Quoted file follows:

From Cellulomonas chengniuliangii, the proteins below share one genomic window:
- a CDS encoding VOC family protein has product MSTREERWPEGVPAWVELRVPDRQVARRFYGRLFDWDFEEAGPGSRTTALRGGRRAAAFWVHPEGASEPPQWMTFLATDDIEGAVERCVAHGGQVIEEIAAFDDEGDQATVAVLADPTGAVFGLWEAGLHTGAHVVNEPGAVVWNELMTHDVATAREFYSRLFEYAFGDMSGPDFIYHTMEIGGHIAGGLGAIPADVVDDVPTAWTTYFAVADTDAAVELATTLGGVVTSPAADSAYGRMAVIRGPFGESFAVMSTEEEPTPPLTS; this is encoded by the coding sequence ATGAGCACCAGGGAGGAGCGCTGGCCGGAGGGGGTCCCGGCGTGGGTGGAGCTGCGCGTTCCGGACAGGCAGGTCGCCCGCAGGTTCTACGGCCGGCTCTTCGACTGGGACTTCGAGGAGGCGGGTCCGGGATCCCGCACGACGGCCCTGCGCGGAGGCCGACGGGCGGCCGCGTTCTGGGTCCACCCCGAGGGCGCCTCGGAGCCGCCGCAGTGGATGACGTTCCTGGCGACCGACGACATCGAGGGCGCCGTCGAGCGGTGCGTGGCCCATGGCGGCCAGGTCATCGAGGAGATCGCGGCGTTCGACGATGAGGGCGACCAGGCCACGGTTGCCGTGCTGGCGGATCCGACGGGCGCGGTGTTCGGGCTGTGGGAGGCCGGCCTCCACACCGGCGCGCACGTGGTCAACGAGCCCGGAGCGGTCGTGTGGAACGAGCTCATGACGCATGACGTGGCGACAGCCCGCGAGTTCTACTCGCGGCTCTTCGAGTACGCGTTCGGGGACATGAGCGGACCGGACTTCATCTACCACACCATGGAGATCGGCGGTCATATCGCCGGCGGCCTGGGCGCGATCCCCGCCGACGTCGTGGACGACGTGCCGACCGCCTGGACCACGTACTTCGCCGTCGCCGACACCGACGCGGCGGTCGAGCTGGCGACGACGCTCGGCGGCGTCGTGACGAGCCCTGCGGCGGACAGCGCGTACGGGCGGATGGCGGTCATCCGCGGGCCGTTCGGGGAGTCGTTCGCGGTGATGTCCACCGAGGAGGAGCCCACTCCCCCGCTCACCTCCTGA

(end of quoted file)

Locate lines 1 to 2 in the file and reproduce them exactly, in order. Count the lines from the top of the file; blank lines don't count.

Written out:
From Cellulomonas chengniuliangii, the proteins below share one genomic window:
- a CDS encoding VOC family protein has product MSTREERWPEGVPAWVELRVPDRQVARRFYGRLFDWDFEEAGPGSRTTALRGGRRAAAFWVHPEGASEPPQWMTFLATDDIEGAVERCVAHGGQVIEEIAAFDDEGDQATVAVLADPTGAVFGLWEAGLHTGAHVVNEPGAVVWNELMTHDVATAREFYSRLFEYAFGDMSGPDFIYHTMEIGGHIAGGLGAIPADVVDDVPTAWTTYFAVADTDAAVELATTLGGVVTSPAADSAYGRMAVIRGPFGESFAVMSTEEEPTPPLTS; this is encoded by the coding sequence ATGAGCACCAGGGAGGAGCGCTGGCCGGAGGGGGTCCCGGCGTGGGTGGAGCTGCGCGTTCCGGACAGGCAGGTCGCCCGCAGGTTCTACGGCCGGCTCTTCGACTGGGACTTCGAGGAGGCGGGTCCGGGATCCCGCACGACGGCCCTGCGCGGAGGCCGACGGGCGGCCGCGTTCTGGGTCCACCCCGAGGGCGCCTCGGAGCCGCCGCAGTGGATGACGTTCCTGGCGACCGACGACATCGAGGGCGCCGTCGAGCGGTGCGTGGCCCATGGCGGCCAGGTCATCGAGGAGATCGCGGCGTTCGACGATGAGGGCGACCAGGCCACGGTTGCCGTGCTGGCGGATCCGACGGGCGCGGTGTTCGGGCTGTGGGAGGCCGGCCTCCACACCGGCGCGCACGTGGTCAACGAGCCCGGAGCGGTCGTGTGGAACGAGCTCATGACGCATGACGTGGCGACAGCCCGCGAGTTCTACTCGCGGCTCTTCGAGTACGCGTTCGGGGACATGAGCGGACCGGACTTCATCTACCACACCATGGAGATCGGCGGTCATATCGCCGGCGGCCTGGGCGCGATCCCCGCCGACGTCGTGGACGACGTGCCGACCGCCTGGACCACGTACTTCGCCGTCGCCGACACCGACGCGGCGGTCGAGCTGGCGACGACGCTCGGCGGCGTCGTGACGAGCCCTGCGGCGGACAGCGCGTACGGGCGGATGGCGGTCATCCGCGGGCCGTTCGGGGAGTCGTTCGCGGTGATGTCCACCGAGGAGGAGCCCACTCCCCCGCTCACCTCCTGA